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J Neurochem. 2017 Apr;141(1):75-85. doi: 10.1111/jnc.13940.

Type-I interferons mediate the neuroinflammatory response and neurotoxicity induced by rotenone.

Author information

1
Department of Pharmacology and Therapeutics, University of Melbourne, Parkville, Victoria, Australia.

Abstract

Evidence from post-mortem human brains, animal studies and cell culture models has implicated neuroinflammation in the aetiology of chronic neuropathologies including Alzheimer's and Parkinson's diseases. Although the neuroinflammatory response is considered detrimental in contributing to these pathologies, the underlying mechanisms are still not well understood. The type-I interferons (IFNs) have been well characterised in the periphery and are known to initiate/modulate the immune response. Recently, they have been implicated in ageing and we have also demonstrated increased type-I IFN expression in post-mortem human Alzheimer's and Parkinson's disease brains. We hypothesise that the type-I IFNs are key drivers of the damaging, self-perpetuating pro-inflammatory response that contributes to these chronic neuropathologies. In support of this, we have recently confirmed in models of Alzheimer's and Parkinson's disease that mice lacking the type-I IFN receptor (IFNAR1), display an attenuated neuroinflammatory response with subsequent neuroprotection. To further investigate type-I IFN-mediated neuroinflammation and the specific CNS cell types involved, this study treated primary cultured wild-type and IFNAR1-/- neurons or mixed glia with the mitochondrial complex I inhibitor, rotenone. Wild-type neurons and glia treated with 3 nM and 25 nM rotenone, respectively, exhibited a pro-inflammatory response, including increased type-I IFN expression that was attenuated in cells lacking IFNAR1. Reduced type-I IFN signalling in IFNAR1-/- neurons also conferred protection against caspase-3-mediated rotenone-induced cell death. Further, this reduced pro-inflammatory response in the IFNAR1-/- glia subsequently diminished their neurotoxic effects to wild-type neurons. In support of this, we confirmed that therapeutically targeting the type-I IFN glial response to rotenone through a specific IFNAR1 blocking monoclonal antibody was neuroprotective. Our data has confirmed that both neurons and glia contribute to the pro-inflammatory response induced by rotenone with attenuation of this response beneficial in reducing neuronal cell death. Read the Editorial Comment for this article on page 9.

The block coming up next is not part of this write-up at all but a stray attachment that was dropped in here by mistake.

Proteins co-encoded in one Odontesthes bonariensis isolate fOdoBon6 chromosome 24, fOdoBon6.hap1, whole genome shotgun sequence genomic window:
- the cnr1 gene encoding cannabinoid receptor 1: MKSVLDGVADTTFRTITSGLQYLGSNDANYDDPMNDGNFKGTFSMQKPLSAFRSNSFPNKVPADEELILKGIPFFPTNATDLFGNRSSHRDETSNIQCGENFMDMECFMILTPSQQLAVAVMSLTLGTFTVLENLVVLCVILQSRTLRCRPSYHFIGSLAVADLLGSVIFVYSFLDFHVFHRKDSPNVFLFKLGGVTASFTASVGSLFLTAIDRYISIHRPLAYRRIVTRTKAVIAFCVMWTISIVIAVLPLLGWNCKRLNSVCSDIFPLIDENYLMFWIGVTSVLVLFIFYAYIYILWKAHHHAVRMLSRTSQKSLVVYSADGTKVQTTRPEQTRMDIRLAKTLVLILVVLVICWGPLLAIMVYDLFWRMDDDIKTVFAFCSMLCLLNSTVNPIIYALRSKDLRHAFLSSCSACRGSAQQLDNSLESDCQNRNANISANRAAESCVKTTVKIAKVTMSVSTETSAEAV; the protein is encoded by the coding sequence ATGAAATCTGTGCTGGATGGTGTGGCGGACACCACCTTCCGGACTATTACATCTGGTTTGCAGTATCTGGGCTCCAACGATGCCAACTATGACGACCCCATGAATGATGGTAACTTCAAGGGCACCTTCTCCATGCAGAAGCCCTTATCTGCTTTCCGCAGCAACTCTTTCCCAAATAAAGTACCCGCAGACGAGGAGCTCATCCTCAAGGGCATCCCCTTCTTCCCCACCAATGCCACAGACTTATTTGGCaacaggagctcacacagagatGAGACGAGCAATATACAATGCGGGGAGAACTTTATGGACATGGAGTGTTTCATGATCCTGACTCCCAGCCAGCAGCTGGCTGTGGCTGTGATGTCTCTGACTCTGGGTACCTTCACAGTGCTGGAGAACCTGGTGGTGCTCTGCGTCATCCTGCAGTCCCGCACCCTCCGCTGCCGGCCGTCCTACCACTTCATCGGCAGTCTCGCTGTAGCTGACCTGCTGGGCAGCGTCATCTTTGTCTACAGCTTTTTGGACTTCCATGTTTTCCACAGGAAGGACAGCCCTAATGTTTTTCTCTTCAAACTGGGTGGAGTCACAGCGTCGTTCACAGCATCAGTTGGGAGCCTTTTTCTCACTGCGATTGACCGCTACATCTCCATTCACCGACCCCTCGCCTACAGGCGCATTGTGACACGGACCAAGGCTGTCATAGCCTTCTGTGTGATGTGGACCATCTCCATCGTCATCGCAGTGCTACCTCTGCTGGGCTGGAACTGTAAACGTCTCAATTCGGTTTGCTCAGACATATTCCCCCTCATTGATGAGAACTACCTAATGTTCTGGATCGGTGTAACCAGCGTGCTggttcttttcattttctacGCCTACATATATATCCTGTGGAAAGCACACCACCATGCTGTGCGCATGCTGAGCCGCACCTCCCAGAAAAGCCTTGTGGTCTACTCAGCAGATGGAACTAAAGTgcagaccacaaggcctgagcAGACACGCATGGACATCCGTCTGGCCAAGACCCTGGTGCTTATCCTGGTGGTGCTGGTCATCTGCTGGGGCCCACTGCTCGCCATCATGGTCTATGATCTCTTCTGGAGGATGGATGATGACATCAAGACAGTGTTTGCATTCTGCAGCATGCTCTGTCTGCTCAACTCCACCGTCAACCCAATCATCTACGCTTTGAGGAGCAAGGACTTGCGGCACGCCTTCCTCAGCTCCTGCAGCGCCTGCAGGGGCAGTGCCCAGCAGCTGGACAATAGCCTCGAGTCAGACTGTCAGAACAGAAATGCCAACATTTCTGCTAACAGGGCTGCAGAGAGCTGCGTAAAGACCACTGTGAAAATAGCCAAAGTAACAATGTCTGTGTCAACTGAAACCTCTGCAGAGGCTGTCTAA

KEYWORDS:

glia; neuroinflammation; neurons; rotenone; type-I interferons

PMID:
28029694
DOI:
10.1111/jnc.13940
[Indexed for MEDLINE]
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